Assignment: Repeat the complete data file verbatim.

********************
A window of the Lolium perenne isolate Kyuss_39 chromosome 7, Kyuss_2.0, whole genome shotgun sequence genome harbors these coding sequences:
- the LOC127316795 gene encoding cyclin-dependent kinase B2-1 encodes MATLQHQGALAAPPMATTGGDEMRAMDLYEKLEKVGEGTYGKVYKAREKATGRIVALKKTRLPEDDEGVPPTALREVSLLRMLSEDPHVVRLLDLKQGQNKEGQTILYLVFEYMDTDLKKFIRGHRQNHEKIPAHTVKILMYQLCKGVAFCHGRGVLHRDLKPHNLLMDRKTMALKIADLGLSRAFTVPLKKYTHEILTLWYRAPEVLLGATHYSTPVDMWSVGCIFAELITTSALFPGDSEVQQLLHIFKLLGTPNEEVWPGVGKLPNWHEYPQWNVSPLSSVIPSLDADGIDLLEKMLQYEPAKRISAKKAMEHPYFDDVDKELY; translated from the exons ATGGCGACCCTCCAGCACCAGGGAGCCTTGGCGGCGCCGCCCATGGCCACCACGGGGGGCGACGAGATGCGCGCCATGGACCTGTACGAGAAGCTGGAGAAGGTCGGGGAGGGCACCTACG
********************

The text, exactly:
A window of the Lolium perenne isolate Kyuss_39 chromosome 7, Kyuss_2.0, whole genome shotgun sequence genome harbors these coding sequences:
- the LOC127316795 gene encoding cyclin-dependent kinase B2-1 encodes MATLQHQGALAAPPMATTGGDEMRAMDLYEKLEKVGEGTYGKVYKAREKATGRIVALKKTRLPEDDEGVPPTALREVSLLRMLSEDPHVVRLLDLKQGQNKEGQTILYLVFEYMDTDLKKFIRGHRQNHEKIPAHTVKILMYQLCKGVAFCHGRGVLHRDLKPHNLLMDRKTMALKIADLGLSRAFTVPLKKYTHEILTLWYRAPEVLLGATHYSTPVDMWSVGCIFAELITTSALFPGDSEVQQLLHIFKLLGTPNEEVWPGVGKLPNWHEYPQWNVSPLSSVIPSLDADGIDLLEKMLQYEPAKRISAKKAMEHPYFDDVDKELY; translated from the exons ATGGCGACCCTCCAGCACCAGGGAGCCTTGGCGGCGCCGCCCATGGCCACCACGGGGGGCGACGAGATGCGCGCCATGGACCTGTACGAGAAGCTGGAGAAGGTCGGGGAGGGCACCTACG